Cheers,
Doug

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Only because I'm confused, still learning, so forgive my ignorance, but hopefully some responses will educate me.

But I assumed that with wasted spark that when the correct cylinder was firing, the cylinder that got the wasted spark was the one that was almost at the end of its exhaust stroke, also looking at the coil packs (and this is where I may be very mistaken) they are grouped in pairs and are triggered by (in the case of a 6) 3 wires, i.e. a signal on a wire fired a coil which fired two cylinders, 1 good and 1 wasted.  So looking at the coil pack layouts having 1&6 paired, 5&2 and 3&4 paired made perfect sense.  So the layout of the Visteon coil pack above makes perfect sense to me, whereas the layout of the motorcraft one doesn't for a 6 with a firing order of 153624.

Educate me please!

Alan

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Your understanding is quite correct. The Ford packs are mostly for V6 engines with different firing order - so if you use their numbering, bad things happen.  The Motorcraft sketch is miss-numbered for a Triumph 6.

 

Nick

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Hi Alan,
yes it is very confusing especially as I am pretty sure I am "numerically dyslexic" ( Dyscalculia)!!!!

I think it is the numbering on the coil packs that throws everything into confusion. The coils fire in the A, C, B order, so we have to match our Triumph firing order to the coil pack order.
Both coil packs are shown with plug No1 and Plug No6 connected to Coil A, Coil C has plugs 5 & 2 , Coil B has plugs 3 & 4.
Where I also ran into trouble was not reading the 4 pin plug correctly and just counting from left to right as per Johns diagram.

I hope this make sense!!!

Cheers,
Doug


 

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5 hours ago, Nick Jones said:

Your understanding is quite correct. The Ford packs are mostly for V6 engines with different firing order - so if you use their numbering, bad things happen.  The Motorcraft sketch is miss-numbered for a Triumph 6.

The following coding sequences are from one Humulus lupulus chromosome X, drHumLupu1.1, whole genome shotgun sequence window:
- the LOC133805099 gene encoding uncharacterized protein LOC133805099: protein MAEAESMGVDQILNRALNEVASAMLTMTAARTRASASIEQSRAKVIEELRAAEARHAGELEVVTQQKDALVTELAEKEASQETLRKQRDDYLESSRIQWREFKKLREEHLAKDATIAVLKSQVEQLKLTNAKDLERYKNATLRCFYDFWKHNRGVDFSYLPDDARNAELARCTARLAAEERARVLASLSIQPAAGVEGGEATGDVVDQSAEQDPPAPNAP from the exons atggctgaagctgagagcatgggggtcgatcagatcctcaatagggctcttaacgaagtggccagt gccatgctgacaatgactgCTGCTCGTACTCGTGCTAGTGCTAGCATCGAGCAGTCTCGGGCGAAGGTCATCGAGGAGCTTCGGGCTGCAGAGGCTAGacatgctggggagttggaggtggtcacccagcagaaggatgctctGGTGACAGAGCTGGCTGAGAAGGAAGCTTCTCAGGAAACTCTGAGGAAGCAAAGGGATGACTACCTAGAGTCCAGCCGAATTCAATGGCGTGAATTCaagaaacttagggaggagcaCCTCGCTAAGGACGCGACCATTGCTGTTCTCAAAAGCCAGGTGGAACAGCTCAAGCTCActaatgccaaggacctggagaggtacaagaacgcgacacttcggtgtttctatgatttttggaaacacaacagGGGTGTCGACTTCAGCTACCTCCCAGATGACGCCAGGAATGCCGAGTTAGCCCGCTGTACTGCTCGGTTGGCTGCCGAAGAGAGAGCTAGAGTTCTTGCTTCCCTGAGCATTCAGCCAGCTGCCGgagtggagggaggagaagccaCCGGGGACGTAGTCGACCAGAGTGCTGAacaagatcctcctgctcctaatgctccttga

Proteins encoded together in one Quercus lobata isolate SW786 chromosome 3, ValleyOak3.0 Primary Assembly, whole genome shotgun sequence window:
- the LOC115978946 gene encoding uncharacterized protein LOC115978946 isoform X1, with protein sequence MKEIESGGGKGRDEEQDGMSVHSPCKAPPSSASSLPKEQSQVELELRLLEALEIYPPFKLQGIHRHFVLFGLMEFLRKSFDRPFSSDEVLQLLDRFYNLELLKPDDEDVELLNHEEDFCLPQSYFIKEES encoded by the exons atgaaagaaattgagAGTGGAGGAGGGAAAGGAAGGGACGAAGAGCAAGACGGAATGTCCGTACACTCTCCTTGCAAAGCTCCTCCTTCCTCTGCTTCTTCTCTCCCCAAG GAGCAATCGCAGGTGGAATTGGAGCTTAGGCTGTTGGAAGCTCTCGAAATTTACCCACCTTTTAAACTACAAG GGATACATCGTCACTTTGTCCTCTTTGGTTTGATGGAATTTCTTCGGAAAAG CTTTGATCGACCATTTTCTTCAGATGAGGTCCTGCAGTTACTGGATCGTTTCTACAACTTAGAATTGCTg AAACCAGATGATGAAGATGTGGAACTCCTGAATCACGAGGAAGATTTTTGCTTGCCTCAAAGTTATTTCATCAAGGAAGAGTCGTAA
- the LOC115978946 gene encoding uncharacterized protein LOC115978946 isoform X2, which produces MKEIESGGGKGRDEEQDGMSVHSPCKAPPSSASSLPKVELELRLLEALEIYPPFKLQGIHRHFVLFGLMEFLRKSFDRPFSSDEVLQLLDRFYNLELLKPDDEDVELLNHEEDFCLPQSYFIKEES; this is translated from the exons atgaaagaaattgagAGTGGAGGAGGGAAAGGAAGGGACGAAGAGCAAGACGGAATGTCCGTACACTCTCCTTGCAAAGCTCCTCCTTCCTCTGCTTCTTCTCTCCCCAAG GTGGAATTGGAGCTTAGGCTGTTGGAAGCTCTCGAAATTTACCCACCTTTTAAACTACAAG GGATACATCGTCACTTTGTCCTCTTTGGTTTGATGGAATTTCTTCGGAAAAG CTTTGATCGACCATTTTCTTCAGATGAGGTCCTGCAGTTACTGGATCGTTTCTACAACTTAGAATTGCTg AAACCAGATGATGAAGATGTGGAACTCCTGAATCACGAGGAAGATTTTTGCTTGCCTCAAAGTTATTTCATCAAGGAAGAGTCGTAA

Nick

Hello  All 

              When I did my brother in laws Tr6 I just looked at the coil pack and decided which coils fire together made a new label and stuck it to the side and wired it as the crank throws 1 and whichever it is that's a the top a the same time (wasted spark)

So just first 3 to set in order ( think that is what I did?) I am not a 6 man!

I may have my notes at home but they may have gone with the car!

Roger

 

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30 minutes ago, JohnD said:

I used the connectuions as I set out above,    Pack firirng ACB,  Triump 153624:

 

Connecting plugs to coil pack.jpg

Looks good to me

Double check all edis wiring and trust nothing especialy the plug with old wires you connected to

Do a meter test on each one connetor  pin to cable and waggle it (the cable that is) after that I am stumped (edis?)

Roger

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Are you you guys sure the Motorcraft drawing is incorrect for a Triumph? The numbers "inside" the box is the coil pack labeling. The numbers outside the box are the Spark Plug numbers (P1, P2 etc).   Plug Sequence 153624 goes with Coil pack ACBACB. Both drawings should be correct???

Cheers,
Doug


 

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John, if I may step into the realm of silly questions for a moment, are you using the plug leads that came with/suit  the coil pack? You haven't cobbled together old Triumph plug leads to "get it going?

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1 hour ago, dggt6 said: